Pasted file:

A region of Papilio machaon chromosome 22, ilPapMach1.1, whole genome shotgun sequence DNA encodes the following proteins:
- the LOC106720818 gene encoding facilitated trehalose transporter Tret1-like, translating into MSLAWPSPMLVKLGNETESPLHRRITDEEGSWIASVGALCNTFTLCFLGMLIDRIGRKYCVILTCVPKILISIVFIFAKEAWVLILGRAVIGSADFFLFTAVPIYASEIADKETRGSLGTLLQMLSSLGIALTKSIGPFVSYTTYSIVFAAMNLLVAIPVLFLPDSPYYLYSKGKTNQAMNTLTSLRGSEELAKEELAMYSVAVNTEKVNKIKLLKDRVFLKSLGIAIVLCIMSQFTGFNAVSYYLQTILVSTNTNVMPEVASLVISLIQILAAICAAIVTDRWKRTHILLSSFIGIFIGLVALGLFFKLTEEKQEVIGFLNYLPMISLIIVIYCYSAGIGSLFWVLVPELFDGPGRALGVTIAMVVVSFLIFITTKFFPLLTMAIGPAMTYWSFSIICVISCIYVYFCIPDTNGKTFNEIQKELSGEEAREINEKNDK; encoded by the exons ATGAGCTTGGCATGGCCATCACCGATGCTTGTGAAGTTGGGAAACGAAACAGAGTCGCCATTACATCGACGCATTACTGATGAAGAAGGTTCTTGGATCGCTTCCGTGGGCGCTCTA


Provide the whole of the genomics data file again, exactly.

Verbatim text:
A region of Papilio machaon chromosome 22, ilPapMach1.1, whole genome shotgun sequence DNA encodes the following proteins:
- the LOC106720818 gene encoding facilitated trehalose transporter Tret1-like, translating into MSLAWPSPMLVKLGNETESPLHRRITDEEGSWIASVGALCNTFTLCFLGMLIDRIGRKYCVILTCVPKILISIVFIFAKEAWVLILGRAVIGSADFFLFTAVPIYASEIADKETRGSLGTLLQMLSSLGIALTKSIGPFVSYTTYSIVFAAMNLLVAIPVLFLPDSPYYLYSKGKTNQAMNTLTSLRGSEELAKEELAMYSVAVNTEKVNKIKLLKDRVFLKSLGIAIVLCIMSQFTGFNAVSYYLQTILVSTNTNVMPEVASLVISLIQILAAICAAIVTDRWKRTHILLSSFIGIFIGLVALGLFFKLTEEKQEVIGFLNYLPMISLIIVIYCYSAGIGSLFWVLVPELFDGPGRALGVTIAMVVVSFLIFITTKFFPLLTMAIGPAMTYWSFSIICVISCIYVYFCIPDTNGKTFNEIQKELSGEEAREINEKNDK; encoded by the exons ATGAGCTTGGCATGGCCATCACCGATGCTTGTGAAGTTGGGAAACGAAACAGAGTCGCCATTACATCGACGCATTACTGATGAAGAAGGTTCTTGGATCGCTTCCGTGGGCGCTCTA